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Given two polynomials, their product can be calculated by using the Distributive Property. Consider, for example, the following pair of polynomials.
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Note that multiplying a polynomial with $n$ terms by a polynomial with $m$ terms produces $n⋅m$ products. Also, when two polynomials are multiplied, the product is a new polynomial whose degree equals the sum of the degrees of the multiplied polynomials.

$P(x)Q(x) =x_{3}+2x_{2}−3=x_{2}+4 $

To multiply these two polynomials, the following four steps can be followed.
1

Distribute One Polynomial to All the Terms of the Other

Start by writing the product $P(x)⋅Q(x).$

$(x_{3}+2x_{2}−3)(x_{2}+4) $

Next, distribute $P(x)$ to each term of $Q(x).$
$(x_{3}+2x_{2}−3)(x_{2}+4)$

Distr

Distribute $x_{3}+2x_{2}−3$

$(x_{3}+2x_{2}−3)x_{2}+(x_{3}+2x_{2}−3)4$

2

Clear Parenthesis by Applying the Distributive Property

3

Apply the Product of Powers Property

Use the Product of Powers Property to rewrite some products as one single power.

4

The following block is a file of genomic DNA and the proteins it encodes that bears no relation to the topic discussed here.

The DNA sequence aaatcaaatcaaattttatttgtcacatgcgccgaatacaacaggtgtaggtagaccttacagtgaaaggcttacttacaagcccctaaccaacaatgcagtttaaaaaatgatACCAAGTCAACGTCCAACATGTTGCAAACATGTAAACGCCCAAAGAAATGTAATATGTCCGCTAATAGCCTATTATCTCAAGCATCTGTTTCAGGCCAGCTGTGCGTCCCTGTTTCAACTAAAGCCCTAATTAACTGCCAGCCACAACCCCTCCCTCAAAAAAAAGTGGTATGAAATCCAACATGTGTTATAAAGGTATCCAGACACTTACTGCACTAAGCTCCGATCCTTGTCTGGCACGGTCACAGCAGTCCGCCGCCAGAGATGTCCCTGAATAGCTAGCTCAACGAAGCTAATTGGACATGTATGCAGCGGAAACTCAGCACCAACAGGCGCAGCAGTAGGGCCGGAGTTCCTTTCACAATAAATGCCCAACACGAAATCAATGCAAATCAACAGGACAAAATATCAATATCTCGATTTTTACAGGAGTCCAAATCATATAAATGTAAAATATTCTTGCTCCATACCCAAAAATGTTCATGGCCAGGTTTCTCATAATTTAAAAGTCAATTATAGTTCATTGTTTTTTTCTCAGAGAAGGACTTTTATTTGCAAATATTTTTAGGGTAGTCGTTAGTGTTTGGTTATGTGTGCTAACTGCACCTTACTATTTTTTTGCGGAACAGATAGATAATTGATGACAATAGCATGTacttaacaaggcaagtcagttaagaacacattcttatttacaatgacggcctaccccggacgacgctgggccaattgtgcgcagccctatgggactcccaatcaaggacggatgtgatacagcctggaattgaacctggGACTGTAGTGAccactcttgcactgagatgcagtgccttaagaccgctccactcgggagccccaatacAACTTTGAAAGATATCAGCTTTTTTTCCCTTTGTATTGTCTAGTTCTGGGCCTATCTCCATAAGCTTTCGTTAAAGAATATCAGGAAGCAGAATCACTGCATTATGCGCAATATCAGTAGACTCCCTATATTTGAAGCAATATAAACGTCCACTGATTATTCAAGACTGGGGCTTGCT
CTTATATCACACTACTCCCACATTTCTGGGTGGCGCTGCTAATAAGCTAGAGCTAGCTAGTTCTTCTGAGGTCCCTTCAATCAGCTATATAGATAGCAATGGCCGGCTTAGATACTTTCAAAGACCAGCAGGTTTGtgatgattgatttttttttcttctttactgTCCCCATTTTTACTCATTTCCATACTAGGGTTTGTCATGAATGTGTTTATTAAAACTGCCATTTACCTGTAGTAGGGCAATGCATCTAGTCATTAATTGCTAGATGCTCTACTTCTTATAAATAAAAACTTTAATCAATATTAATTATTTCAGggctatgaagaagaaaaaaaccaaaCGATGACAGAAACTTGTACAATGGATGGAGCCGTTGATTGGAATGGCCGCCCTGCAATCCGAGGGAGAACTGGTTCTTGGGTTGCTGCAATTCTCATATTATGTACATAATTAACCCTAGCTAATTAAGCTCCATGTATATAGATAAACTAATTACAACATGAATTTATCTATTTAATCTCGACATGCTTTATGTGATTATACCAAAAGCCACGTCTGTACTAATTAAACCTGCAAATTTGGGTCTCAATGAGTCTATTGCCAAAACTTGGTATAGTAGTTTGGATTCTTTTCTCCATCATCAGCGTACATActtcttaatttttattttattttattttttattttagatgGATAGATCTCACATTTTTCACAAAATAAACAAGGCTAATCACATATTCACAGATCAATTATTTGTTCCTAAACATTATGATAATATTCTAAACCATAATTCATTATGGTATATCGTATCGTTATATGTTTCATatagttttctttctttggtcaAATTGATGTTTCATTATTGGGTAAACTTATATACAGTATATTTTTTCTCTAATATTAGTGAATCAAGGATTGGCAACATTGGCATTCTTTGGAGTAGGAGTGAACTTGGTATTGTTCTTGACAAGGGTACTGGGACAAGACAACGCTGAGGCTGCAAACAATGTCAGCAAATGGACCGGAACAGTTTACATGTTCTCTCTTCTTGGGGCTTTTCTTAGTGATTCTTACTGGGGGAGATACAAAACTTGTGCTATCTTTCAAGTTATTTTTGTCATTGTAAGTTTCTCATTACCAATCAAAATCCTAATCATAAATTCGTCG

Combine Like Terms and Simplify

Finally, combine like terms and perform all the required operations to simplify the result.

$(x_{5}+2x_{4}−3⋅x_{2})+(x_{3}⋅4+2x_{2}⋅4−3⋅4)$

Multiply

Multiply

$(x_{5}+2x_{4}−3x_{2})+(4x_{3}+8x_{2}−12)$

CommutativePropAdd

Commutative Property of Addition

$x_{5}+2x_{4}+4x_{3}−3x_{2}+8x_{2}−12$

AssociativePropAdd

Associative Property of Addition

$x_{5}+2x_{4}+4x_{3}+(-3x_{2}+8x_{2})−12$

AddTerms

Add terms

$x_{5}+2x_{4}+4x_{3}+5x_{2}−12$

Two polynomials can also be multiplied using the Box Method or the FOIL Method; however, the latter is useful only for multiplying binomials. These two methods are based on the Distributive Property.

Given two polynomials, their product can be calculated by using a box or table. Consider, for example, the following pair of polynomials.
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$P(x)Q(x) =x_{3}+2x_{2}−3=x_{2}+4 $

To multiply these two polynomials, the following four steps can be followed.
1

Determine the Dimensions of the Table

Start by drawing a table that has as many rows as there are terms in the first polynomial and that has as many columns as there are terms in the second polynomial.

Polynomial | Number of Terms |
---|---|

$P(x)=x_{3}+2x_{2}−3$ | $3$ |

$Q(x)=x_{2}+4$ | $2$ |

For example, a table with $3$ rows and $2$ columns is needed to multiply $P(x)$ by $Q(x).$

2

Write the Row and Column Labels of the Table

Now, write each term of the first polynomial at the left of each cell of the first column. Similarly, write each term of the second polynomial above each cell of the first row.

3

Multiply the Terms to Fill the Table

Next, fill in the table's cells by multiplying the terms written on the corresponding borders of the table. For example, the top-left cell corresponds to the product of $x_{3}$ and $x_{2}.$ The remaining cells can be filled by following the same procedure.

4

Add Terms and Simplify

Finally, add all the expressions inside the table and combine like terms, if any.